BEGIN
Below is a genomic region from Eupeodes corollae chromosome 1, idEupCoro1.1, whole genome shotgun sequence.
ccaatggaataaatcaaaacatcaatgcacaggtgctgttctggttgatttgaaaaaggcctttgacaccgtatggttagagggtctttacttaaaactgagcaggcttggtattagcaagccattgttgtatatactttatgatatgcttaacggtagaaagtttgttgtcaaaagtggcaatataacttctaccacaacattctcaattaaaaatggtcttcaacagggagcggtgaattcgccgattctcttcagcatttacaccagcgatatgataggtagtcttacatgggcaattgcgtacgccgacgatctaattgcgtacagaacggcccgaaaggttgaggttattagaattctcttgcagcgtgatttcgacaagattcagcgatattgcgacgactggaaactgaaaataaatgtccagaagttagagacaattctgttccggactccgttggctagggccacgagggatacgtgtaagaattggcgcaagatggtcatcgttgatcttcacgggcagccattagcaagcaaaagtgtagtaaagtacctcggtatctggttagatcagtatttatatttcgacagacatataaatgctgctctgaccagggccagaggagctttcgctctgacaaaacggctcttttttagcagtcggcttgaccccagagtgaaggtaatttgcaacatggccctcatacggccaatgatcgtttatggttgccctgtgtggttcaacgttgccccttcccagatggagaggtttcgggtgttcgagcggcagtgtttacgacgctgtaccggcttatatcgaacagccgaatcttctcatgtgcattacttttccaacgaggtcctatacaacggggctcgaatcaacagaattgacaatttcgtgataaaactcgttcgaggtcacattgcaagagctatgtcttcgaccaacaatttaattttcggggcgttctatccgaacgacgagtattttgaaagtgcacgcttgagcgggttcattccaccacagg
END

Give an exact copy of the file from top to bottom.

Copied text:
Below is a genomic region from Eupeodes corollae chromosome 1, idEupCoro1.1, whole genome shotgun sequence.
ccaatggaataaatcaaaacatcaatgcacaggtgctgttctggttgatttgaaaaaggcctttgacaccgtatggttagagggtctttacttaaaactgagcaggcttggtattagcaagccattgttgtatatactttatgatatgcttaacggtagaaagtttgttgtcaaaagtggcaatataacttctaccacaacattctcaattaaaaatggtcttcaacagggagcggtgaattcgccgattctcttcagcatttacaccagcgatatgataggtagtcttacatgggcaattgcgtacgccgacgatctaattgcgtacagaacggcccgaaaggttgaggttattagaattctcttgcagcgtgatttcgacaagattcagcgatattgcgacgactggaaactgaaaataaatgtccagaagttagagacaattctgttccggactccgttggctagggccacgagggatacgtgtaagaattggcgcaagatggtcatcgttgatcttcacgggcagccattagcaagcaaaagtgtagtaaagtacctcggtatctggttagatcagtatttatatttcgacagacatataaatgctgctctgaccagggccagaggagctttcgctctgacaaaacggctcttttttagcagtcggcttgaccccagagtgaaggtaatttgcaacatggccctcatacggccaatgatcgtttatggttgccctgtgtggttcaacgttgccccttcccagatggagaggtttcgggtgttcgagcggcagtgtttacgacgctgtaccggcttatatcgaacagccgaatcttctcatgtgcattacttttccaacgaggtcctatacaacggggctcgaatcaacagaattgacaatttcgtgataaaactcgttcgaggtcacattgcaagagctatgtcttcgaccaacaatttaattttcggggcgttctatccgaacgacgagtattttgaaagtgcacgcttgagcgggttcattccaccacagg